Indian Classical Music and Sikh Kirtan


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Chapter 9: Music of the Granth Sahib

Music of Guru Granth Sahib

O God's people, sing the Lord's praise with priceless melody
and timbre (Gumrerbitu Arjan).

The Sikh Scripture compiled in 1604 as Adi Granth, later renamed by Guru Gobind Singh as Guru Granth Sahab, is unique among the world's scriptures, because its poems were set to music by the Gurus. This is the only scripture which is mostly in music-1343 pages out of a total of 1430-and it shows the harmony between Revelation and raga. The Gurus realised the power of music over men's minds and souls and as such they conveyed their innermost thoughts and feelings through the medium of music. This sacred music appeals to all men even though the meaning of the wording may unintelligible to them. Pure music is free from the limitations of word, meaning or rhythm.

It is a unique combination of various faculties and limbs: melody-pattern from the intellect, devotion from the heart, playing on instruments by the hands, tunes from the throat, and the rasa from revelation. The importance of revelation is emphasised in the scripture in the following lines:

'People consider it as a song, but in fact it is a meditation on Divinity'[1].

Gurbani (Guru's hymns) and kirtan (sacred music) are the essence of Sikhism.
Kirtan is a sort of celestial melody. Guru Ramdas calls it Anahad nad-heavenly strains containing unending nectar.
He says:

'On hearing the hymns of the true Guru, the musical instruments ever play and unstruck music resounds' [2].

The vocal music produces on echo within man-in the soul itself-which is called instruck music. Guru Nanak observes in this connection:

'Within me rings the unstruck music (of bliss).'

Similarly Guru Arjan affirms:

'The flute of the Name, O Nanak, plays within the devotee.' Sacred music is fine art wedded to spiritualism. Kirtans not merely classical music. It is also the sugar-coating of Gurbani. It is not performed to make Gurbani pleasing and palatable. The Gurus were very clear about its objective. They warned the listeners not to confuse it with other types of music or deem it as a mode of entertainment. The Gurus called the secular type of music fake and false, because it was a manifestation of the singer's ego and dealt with wordly pleasures and attachments:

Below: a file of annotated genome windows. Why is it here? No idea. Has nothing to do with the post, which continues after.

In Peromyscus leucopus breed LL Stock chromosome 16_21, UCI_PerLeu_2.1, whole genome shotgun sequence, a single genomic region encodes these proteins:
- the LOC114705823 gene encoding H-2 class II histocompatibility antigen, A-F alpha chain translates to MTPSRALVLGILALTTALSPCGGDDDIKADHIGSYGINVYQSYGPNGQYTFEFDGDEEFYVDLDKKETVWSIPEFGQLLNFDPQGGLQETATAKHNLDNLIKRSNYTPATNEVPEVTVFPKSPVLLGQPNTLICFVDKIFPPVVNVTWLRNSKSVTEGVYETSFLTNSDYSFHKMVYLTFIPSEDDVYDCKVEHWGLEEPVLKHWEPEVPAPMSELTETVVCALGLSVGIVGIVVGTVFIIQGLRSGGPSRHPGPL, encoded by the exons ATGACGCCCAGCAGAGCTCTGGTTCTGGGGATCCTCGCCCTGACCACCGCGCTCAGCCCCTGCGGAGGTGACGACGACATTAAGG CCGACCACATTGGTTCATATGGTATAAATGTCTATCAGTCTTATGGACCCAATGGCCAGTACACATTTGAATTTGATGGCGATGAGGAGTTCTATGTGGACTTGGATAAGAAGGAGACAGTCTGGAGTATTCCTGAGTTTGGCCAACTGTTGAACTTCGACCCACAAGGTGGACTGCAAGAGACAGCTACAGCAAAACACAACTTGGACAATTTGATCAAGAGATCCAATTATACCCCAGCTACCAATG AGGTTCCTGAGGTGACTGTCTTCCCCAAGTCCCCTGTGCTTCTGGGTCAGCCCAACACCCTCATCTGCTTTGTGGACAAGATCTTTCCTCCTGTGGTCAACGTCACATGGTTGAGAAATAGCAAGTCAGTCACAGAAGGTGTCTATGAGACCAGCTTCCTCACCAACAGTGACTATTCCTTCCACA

'Singing, raga and instrumental rhythm as such are false;
They arise out of the three gunas(Rajas, Tamas and Satava and perish in no time' [3]

In the kirtan, prominence is given to the sacred word and content and the devotion which accompanies the singing. Pure classical music is a display of raga-gymnastics and alaap technique and often the words or bols have no meaning.

Kirtan: A Distinct Tradition of Sacred Indian Music

Though it may not be correct to call kirtan a distinct school of Indian music, it is certainly a distinct tradition and a new contribution to sacred Indian music. It uses both the classical Hindustani music and desi(folk) music for divine praise and glorification, and employs the local idiom and poetic forms so as to intensify its appeal to the masses. Its objective is spiritual inspiration and its medium is the emotional appeal of both pure and popular music. By combining the purity of raga and tala with correct intonation and feeling, its appeal extends even to highbrow musicians.
Undoubtedly, the Sikh school of music established by the Gurus adopted some elements of the existing devotional music-the bhajan and kafi-of different religious sects of India. However, the Gurus added a new dimension to the current forms of music by harmonising the Hindustani and Karnataka styles under the forms of Dakhni. They used the existing ragas in different ghars and dhunis. As such they made a distinct contribution to Indian music. Dr. A.S. Paintal remarks in this connection: 'The Sikh sacred music, through its intimate sharing of the spirit of classical
Hindustani music and its artistic assimilation of the popular and folk styles of music for its aesthetic-emotional


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